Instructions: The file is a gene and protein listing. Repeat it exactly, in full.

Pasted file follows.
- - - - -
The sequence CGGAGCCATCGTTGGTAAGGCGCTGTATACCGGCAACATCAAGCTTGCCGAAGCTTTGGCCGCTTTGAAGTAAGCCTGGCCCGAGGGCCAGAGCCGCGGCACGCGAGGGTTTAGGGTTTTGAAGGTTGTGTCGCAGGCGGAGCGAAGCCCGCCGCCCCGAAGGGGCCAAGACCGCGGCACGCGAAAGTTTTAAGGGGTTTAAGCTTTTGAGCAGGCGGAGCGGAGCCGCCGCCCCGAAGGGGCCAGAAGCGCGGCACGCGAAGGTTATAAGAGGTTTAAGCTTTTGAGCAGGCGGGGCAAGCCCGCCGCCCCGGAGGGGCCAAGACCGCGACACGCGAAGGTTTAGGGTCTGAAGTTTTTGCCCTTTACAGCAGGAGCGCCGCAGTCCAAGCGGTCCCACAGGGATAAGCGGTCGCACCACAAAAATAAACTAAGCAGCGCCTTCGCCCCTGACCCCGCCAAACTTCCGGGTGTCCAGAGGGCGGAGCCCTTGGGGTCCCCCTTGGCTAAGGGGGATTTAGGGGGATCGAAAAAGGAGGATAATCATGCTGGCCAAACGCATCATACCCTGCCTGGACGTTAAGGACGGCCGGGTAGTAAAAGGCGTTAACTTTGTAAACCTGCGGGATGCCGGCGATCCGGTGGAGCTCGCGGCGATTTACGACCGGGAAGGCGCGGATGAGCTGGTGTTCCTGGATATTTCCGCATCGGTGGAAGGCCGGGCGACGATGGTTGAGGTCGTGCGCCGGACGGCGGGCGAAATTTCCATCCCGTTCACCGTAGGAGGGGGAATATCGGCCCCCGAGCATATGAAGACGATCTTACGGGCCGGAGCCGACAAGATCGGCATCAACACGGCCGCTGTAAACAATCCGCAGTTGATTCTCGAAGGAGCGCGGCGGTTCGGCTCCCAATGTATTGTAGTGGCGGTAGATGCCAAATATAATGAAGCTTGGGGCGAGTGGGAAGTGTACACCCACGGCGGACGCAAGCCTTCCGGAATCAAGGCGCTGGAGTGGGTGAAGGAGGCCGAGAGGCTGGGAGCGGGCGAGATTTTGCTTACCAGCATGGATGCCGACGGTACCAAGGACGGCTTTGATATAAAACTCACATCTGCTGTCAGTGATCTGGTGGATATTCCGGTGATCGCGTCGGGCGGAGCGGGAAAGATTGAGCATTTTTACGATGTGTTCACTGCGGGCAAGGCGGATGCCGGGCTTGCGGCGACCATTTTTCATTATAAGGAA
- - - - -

The sequence CGGAGCCATCGTTGGTAAGGCGCTGTATACCGGCAACATCAAGCTTGCCGAAGCTTTGGCCGCTTTGAAGTAAGCCTGGCCCGAGGGCCAGAGCCGCGGCACGCGAGGGTTTAGGGTTTTGAAGGTTGTGTCGCAGGCGGAGCGAAGCCCGCCGCCCCGAAGGGGCCAAGACCGCGGCACGCGAAAGTTTTAAGGGGTTTAAGCTTTTGAGCAGGCGGAGCGGAGCCGCCGCCCCGAAGGGGCCAGAAGCGCGGCACGCGAAGGTTATAAGAGGTTTAAGCTTTTGAGCAGGCGGGGCAAGCCCGCCGCCCCGGAGGGGCCAAGACCGCGACACGCGAAGGTTTAGGGTCTGAAGTTTTTGCCCTTTACAGCAGGAGCGCCGCAGTCCAAGCGGTCCCACAGGGATAAGCGGTCGCACCACAAAAATAAACTAAGCAGCGCCTTCGCCCCTGACCCCGCCAAACTTCCGGGTGTCCAGAGGGCGGAGCCCTTGGGGTCCCCCTTGGCTAAGGGGGATTTAGGGGGATCGAAAAAGGAGGATAATCATGCTGGCCAAACGCATCATACCCTGCCTGGACGTTAAGGACGGCCGGGTAGTAAAAGGCGTTAACTTTGTAAACCTGCGGGATGCCGGCGATCCGGTGGAGCTCGCGGCGATTTACGACCGGGAAGGCGCGGATGAGCTGGTGTTCCTGGATATTTCCGCATCGGTGGAAGGCCGGGCGACGATGGTTGAGGTCGTGCGCCGGACGGCGGGCGAAATTTCCATCCCGTTCACCGTAGGAGGGGGAATATCGGCCCCCGAGCATATGAAGACGATCTTACGGGCCGGAGCCGACAAGATCGGCATCAACACGGCCGCTGTAAACAATCCGCAGTTGATTCTCGAAGGAGCGCGGCGGTTCGGCTCCCAATGTATTGTAGTGGCGGTAGATGCCAAATATAATGAAGCTTGGGGCGAGTGGGAAGTGTACACCCACGGCGGACGCAAGCCTTCCGGAATCAAGGCGCTGGAGTGGGTGAAGGAGGCCGAGAGGCTGGGAGCGGGCGAGATTTTGCTTACCAGCATGGATGCCGACGGTACCAAGGACGGCTTTGATATAAAACTCACATCTGCTGTCAGTGATCTGGTGGATATTCCGGTGATCGCGTCGGGCGGAGCGGGAAAGATTGAGCATTTTTACGATGTGTTCACTGCGGGCAAGGCGGATGCCGGGCTTGCGGCGACCATTTTTCATTATAAGGAA